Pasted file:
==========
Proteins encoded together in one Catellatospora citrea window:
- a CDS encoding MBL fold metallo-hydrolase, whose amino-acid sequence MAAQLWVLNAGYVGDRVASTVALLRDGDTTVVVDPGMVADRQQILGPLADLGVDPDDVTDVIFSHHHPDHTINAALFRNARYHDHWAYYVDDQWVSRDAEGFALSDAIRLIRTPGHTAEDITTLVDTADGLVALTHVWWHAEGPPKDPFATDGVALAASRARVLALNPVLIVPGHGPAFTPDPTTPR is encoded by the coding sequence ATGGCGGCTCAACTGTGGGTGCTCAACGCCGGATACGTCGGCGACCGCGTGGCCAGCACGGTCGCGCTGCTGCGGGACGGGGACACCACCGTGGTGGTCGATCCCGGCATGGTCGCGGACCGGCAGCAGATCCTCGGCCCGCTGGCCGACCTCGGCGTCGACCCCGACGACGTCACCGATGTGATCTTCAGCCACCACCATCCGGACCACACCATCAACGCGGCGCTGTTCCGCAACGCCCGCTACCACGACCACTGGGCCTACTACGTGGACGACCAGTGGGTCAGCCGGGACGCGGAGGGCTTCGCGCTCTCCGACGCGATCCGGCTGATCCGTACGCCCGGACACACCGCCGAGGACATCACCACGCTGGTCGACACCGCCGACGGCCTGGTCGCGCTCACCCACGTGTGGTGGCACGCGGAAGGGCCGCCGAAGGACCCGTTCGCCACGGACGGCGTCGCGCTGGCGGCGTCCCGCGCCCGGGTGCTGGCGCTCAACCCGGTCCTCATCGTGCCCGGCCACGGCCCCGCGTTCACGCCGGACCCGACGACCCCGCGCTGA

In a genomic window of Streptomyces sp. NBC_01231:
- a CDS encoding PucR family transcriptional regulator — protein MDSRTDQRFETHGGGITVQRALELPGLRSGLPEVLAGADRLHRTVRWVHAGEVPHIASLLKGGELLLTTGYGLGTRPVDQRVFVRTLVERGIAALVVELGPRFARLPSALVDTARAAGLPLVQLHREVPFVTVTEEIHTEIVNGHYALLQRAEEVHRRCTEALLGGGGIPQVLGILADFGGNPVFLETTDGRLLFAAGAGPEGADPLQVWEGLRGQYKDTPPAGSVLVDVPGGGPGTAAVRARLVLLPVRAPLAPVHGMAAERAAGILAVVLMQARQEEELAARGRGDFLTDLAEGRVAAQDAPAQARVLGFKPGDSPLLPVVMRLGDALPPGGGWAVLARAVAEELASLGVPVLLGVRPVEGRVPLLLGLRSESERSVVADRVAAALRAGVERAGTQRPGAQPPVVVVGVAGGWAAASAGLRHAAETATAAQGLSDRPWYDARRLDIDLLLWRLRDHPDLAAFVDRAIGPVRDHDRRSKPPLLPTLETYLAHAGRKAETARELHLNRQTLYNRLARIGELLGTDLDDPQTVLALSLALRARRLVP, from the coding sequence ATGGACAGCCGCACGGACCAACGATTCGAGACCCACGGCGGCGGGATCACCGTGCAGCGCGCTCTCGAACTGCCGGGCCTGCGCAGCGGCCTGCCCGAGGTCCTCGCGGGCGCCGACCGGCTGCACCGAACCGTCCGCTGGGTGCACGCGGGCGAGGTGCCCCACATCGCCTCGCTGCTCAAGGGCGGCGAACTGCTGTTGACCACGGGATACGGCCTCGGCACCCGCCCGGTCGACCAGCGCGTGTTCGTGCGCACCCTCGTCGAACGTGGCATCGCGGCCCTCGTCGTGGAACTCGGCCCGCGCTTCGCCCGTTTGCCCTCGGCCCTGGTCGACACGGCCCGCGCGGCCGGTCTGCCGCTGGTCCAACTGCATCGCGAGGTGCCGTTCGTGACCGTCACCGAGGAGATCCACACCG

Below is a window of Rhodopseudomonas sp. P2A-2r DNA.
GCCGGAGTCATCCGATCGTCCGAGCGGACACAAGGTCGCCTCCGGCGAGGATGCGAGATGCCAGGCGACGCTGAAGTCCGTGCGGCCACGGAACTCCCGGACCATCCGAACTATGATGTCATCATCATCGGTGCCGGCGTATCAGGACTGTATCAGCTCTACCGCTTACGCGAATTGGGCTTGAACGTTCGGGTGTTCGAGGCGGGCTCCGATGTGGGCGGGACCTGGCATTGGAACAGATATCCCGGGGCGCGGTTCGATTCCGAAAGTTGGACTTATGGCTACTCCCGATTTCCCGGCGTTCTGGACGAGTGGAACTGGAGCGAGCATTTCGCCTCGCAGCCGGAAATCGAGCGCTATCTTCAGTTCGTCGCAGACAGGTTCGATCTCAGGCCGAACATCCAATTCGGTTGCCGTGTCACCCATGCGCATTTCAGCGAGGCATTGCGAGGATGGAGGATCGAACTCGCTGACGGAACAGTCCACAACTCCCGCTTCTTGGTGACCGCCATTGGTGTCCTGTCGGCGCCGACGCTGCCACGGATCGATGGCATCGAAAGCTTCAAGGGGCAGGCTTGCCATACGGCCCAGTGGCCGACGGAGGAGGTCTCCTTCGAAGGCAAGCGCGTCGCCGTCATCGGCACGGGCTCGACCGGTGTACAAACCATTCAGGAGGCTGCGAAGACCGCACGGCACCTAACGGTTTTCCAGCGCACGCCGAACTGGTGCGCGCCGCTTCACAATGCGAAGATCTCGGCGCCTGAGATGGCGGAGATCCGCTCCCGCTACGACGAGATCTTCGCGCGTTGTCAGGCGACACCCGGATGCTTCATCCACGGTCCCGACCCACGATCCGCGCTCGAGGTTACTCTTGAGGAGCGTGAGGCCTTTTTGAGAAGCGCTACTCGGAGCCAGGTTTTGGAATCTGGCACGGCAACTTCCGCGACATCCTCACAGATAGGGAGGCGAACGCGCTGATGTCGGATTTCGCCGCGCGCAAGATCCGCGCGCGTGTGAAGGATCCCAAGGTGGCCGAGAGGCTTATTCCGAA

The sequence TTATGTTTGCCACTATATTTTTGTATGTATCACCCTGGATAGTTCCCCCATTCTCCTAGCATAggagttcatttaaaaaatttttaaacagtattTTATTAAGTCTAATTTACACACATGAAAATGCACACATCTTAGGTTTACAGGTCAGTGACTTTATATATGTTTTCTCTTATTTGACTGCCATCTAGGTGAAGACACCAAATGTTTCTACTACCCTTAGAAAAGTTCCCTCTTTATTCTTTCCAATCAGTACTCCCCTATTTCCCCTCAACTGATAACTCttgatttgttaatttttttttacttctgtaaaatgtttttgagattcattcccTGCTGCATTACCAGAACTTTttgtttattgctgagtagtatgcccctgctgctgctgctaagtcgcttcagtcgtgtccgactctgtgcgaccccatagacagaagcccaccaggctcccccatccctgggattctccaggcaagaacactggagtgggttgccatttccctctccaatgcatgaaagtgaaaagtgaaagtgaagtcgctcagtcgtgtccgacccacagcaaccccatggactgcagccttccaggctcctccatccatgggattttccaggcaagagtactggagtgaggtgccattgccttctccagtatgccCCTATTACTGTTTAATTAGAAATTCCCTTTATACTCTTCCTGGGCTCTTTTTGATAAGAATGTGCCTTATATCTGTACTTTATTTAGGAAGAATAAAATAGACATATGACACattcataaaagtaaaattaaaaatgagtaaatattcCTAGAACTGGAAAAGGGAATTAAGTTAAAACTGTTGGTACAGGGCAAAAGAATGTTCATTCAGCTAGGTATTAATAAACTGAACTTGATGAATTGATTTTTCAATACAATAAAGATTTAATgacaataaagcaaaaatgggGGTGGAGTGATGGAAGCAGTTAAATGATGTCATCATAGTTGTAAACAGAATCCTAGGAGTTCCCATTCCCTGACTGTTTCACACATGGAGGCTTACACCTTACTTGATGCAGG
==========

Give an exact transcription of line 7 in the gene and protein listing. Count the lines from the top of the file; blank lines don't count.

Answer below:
The sequence TTATGTTTGCCACTATATTTTTGTATGTATCACCCTGGATAGTTCCCCCATTCTCCTAGCATAggagttcatttaaaaaatttttaaacagtattTTATTAAGTCTAATTTACACACATGAAAATGCACACATCTTAGGTTTACAGGTCAGTGACTTTATATATGTTTTCTCTTATTTGACTGCCATCTAGGTGAAGACACCAAATGTTTCTACTACCCTTAGAAAAGTTCCCTCTTTATTCTTTCCAATCAGTACTCCCCTATTTCCCCTCAACTGATAACTCttgatttgttaatttttttttacttctgtaaaatgtttttgagattcattcccTGCTGCATTACCAGAACTTTttgtttattgctgagtagtatgcccctgctgctgctgctaagtcgcttcagtcgtgtccgactctgtgcgaccccatagacagaagcccaccaggctcccccatccctgggattctccaggcaagaacactggagtgggttgccatttccctctccaatgcatgaaagtgaaaagtgaaagtgaagtcgctcagtcgtgtccgacccacagcaaccccatggactgcagccttccaggctcctccatccatgggattttccaggcaagagtactggagtgaggtgccattgccttctccagtatgccCCTATTACTGTTTAATTAGAAATTCCCTTTATACTCTTCCTGGGCTCTTTTTGATAAGAATGTGCCTTATATCTGTACTTTATTTAGGAAGAATAAAATAGACATATGACACattcataaaagtaaaattaaaaatgagtaaatattcCTAGAACTGGAAAAGGGAATTAAGTTAAAACTGTTGGTACAGGGCAAAAGAATGTTCATTCAGCTAGGTATTAATAAACTGAACTTGATGAATTGATTTTTCAATACAATAAAGATTTAATgacaataaagcaaaaatgggGGTGGAGTGATGGAAGCAGTTAAATGATGTCATCATAGTTGTAAACAGAATCCTAGGAGTTCCCATTCCCTGACTGTTTCACACATGGAGGCTTACACCTTACTTGATGCAGG